The other case was that of a young person of Chinon who had a cancerous tumor as big as an infant’s – head. Her life was despaired of, and she was considered to be at the point of death. Some of the oil was obtained, was applied to the lump, and a novena begun. The very next day, the astonished doctor recognized a sensible improvement. She had slept, and the tumor was much diminished. It continued to disappear, and the young girl, being now in a condition to undertake the journey, repaired, as had been promised, to Tours, to pay a visit to the Holy Face. When she entered M. Dupont’s room, she was pale, and still suffering. The lump was now, however, only of the size of a nut. After anointing it with the oil and reciting the Litanies of the Holy Face it was gone, and all pain had vanished. The girl burst into tears and her companions also wept for joy. Her strength had at the same time completely revived, so that she was able to walk about the town before hastening, still on foot, to the Station, in order to take the train back to Chinon.

Sometimes cures were obtained at once previous to unction. In the year 1804 we find a case recorded of a young woman who for six years had been almost stone blind in consequence of a typhoid fever. Medical skill had been exhausted in vain. Full of faith, she came one day before the Holy Face, and asked for a little of the oil of the lamp with the intention of making a novena. God rewarded the faith of His servant instantaneously, and she returned home glorifying Him for her restored sight.

The Doctor Noyer’s cure is worth recording. He was a celebrated Parisian physician. One day he entered M. Dupont’s room unexpectedly, with a letter of recommendation from a friend. M. Dupont took it and began to read it aloud. But when he came to one passage he hesitated and stopped. For, in fact, it was stated that the patient could scarcely live three weeks longer, and he who made this confident assertion was a physician also himself. Noyer, guessing the cause of M. Dupont’s reluctance to proceed, said, “Do not fear to read on; I know what he says of me – that I am a lost man.” ‘That is true,” replied M. Dupont, “But have you faith?” “Yes, assuredly I have.” “Well, let us pray together.” The Doctor Noyer, whom his colleagues in the profession had condemned, was in the last stage of pulmonary consumption, and had lost altogether one lobe of his lungs, so that they had good grounds for their opinion that he could not live. The two prayed together, and then M. Dupont applied the oil to the afflicted man’s chest, who, full of trust, wished to drink some drops of it. He was instantaneously cured.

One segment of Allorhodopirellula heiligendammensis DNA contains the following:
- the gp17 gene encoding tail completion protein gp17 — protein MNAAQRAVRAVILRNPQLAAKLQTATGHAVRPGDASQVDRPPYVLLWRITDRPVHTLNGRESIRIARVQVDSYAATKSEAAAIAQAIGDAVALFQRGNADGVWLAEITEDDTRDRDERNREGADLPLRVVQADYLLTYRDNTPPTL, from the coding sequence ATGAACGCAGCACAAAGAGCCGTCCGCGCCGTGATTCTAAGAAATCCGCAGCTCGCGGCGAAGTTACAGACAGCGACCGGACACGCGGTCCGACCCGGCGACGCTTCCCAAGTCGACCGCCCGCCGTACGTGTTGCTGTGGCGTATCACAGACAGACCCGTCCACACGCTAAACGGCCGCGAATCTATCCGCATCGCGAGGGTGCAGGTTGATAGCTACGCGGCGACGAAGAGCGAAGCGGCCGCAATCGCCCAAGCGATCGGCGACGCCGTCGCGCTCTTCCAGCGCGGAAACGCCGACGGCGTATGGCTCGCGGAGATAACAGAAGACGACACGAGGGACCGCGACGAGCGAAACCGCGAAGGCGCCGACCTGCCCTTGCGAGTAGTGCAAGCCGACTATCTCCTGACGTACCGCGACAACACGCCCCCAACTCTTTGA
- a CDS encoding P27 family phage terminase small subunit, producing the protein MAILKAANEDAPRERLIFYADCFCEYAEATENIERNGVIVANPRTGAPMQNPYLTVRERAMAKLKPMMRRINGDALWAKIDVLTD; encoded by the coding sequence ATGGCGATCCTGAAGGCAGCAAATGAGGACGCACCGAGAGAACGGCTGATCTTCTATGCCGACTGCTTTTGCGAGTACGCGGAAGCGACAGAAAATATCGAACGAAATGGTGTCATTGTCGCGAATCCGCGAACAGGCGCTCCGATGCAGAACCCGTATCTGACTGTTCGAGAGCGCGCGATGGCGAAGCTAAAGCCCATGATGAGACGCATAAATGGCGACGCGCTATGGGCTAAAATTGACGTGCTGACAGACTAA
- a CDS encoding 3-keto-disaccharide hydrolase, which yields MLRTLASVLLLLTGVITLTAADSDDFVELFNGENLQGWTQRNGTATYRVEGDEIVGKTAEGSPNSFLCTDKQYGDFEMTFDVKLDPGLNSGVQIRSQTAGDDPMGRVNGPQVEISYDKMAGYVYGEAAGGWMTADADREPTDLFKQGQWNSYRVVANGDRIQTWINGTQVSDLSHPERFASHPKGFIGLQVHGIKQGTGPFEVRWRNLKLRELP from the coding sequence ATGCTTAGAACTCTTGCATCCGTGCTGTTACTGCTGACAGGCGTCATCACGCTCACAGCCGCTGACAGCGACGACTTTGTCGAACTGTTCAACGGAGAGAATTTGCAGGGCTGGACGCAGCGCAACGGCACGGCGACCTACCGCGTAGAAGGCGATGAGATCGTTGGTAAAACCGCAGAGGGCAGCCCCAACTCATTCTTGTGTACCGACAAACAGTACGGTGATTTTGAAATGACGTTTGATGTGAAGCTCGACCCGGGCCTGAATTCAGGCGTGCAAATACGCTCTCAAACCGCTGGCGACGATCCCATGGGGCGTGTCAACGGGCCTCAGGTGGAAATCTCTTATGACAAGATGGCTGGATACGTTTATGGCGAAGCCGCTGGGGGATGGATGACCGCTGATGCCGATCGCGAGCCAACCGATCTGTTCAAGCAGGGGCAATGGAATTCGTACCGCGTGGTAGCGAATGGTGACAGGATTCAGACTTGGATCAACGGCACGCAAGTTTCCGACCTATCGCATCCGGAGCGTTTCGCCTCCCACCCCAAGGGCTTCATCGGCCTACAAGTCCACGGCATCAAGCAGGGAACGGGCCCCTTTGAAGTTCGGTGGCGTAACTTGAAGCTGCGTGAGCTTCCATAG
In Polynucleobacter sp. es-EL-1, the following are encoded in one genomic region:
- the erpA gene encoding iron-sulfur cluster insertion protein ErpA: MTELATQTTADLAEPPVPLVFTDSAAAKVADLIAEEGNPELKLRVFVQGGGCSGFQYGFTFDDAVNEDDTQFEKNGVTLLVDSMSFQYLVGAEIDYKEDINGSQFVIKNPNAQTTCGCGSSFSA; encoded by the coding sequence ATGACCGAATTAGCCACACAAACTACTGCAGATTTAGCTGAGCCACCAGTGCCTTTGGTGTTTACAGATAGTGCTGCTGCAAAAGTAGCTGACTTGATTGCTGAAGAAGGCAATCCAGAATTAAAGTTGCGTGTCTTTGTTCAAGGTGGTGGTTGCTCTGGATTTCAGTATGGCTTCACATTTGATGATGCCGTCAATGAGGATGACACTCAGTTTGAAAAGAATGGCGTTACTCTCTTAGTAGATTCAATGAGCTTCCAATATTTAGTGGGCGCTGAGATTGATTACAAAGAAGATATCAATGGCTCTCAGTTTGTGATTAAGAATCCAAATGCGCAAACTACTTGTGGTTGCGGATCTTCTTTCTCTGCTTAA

A priest, who was one of the vicars of the cathedral at the time, relates how he saw an old woman on crutches, who had been lame for twenty years, come in. This old creature anointed herself with the oil in a small adjoining room, and then came back to the salon. There were about twenty-five or thirty people present. They all knelt down, and the Superioress of the Sisters of Charity recited the Litanies of the Holy Face, every one responding. When they were finished, M. Dupont asked the old woman how she found herself. “A little better,” she replied. ” Have faith,” he said ; go on praying, and if you have confidence you will be cured” And, in fact, a quarter of an hour later, the same witness records, the lame woman was completely cured.

One of the higher officials of the railroad saw a lady alight carrying in her arms a sick child, seven years old, which was unable to walk. She asked M. Dupont’s address. The agents and station-masters were well used to inquiries of this sort, and were, moreover, so very obliging to the pilgrims of the Rue St. Etienne as willingly to help such as were strangers, and even show them the way when needed. The official in question did so. He accompanied the lady, aiding her to carry the little boy. On arriving, they all knelt before the Holy Face. M. Dupont examined the child, and asked why he was shoeless. The cause was patent in the swelling and deformity of his feet. He cannot get his shoes on,” said the mother. Go and buy him a pair,” replied M. Dupont, and he gave her a shoemaker’s address. She obeyed. Meanwhile the servant of God applied his unctions, and when the mother returned with the shoes there was no difficulty in putting them on; the child was perfectly cured. The railway official, who had witnessed all, related this miracle himself.

Here is another instance of M. Dupont’s confidence of obtaining what was sought. A young laboring man came in one day, provided with a recommendation from the mayor of his commune. For two years he had been disabled from working, his right hand being as rigid as a bar of iron, so that he could neither bend nor close it. M. Dupont took it in his, and said, “Oh! oh! this hand must close. Come,” he added, “let us all kneel down and pray very much.” And, in fact, the prayers and anointings had to be repeated ten times; and it was then only that the grace was obtained. By degrees the stiffness of the hand began to yield. Each time, M. Dupont took it in his to note the progress, and again encouraged all to pray, repeating these words: “This hand must close” And it did close at last. “Never,” says a witness, “did I see people pray so fervently.” M. Dupont’s strong faith had excited that of all present. The witness here mentioned was a very intelligent and pious lady, who had herself been miraculously cured on the spot of a very painful affection of her knee, which was daily getting worse. Brought in a carriage, she was so completely freed from her malady that, on leaving, she walked about the town for some time without the least sense of fatigue. She repeatedly declared that she would not hesitate to attest publicly, with her hand on the Gospel, all that she had related.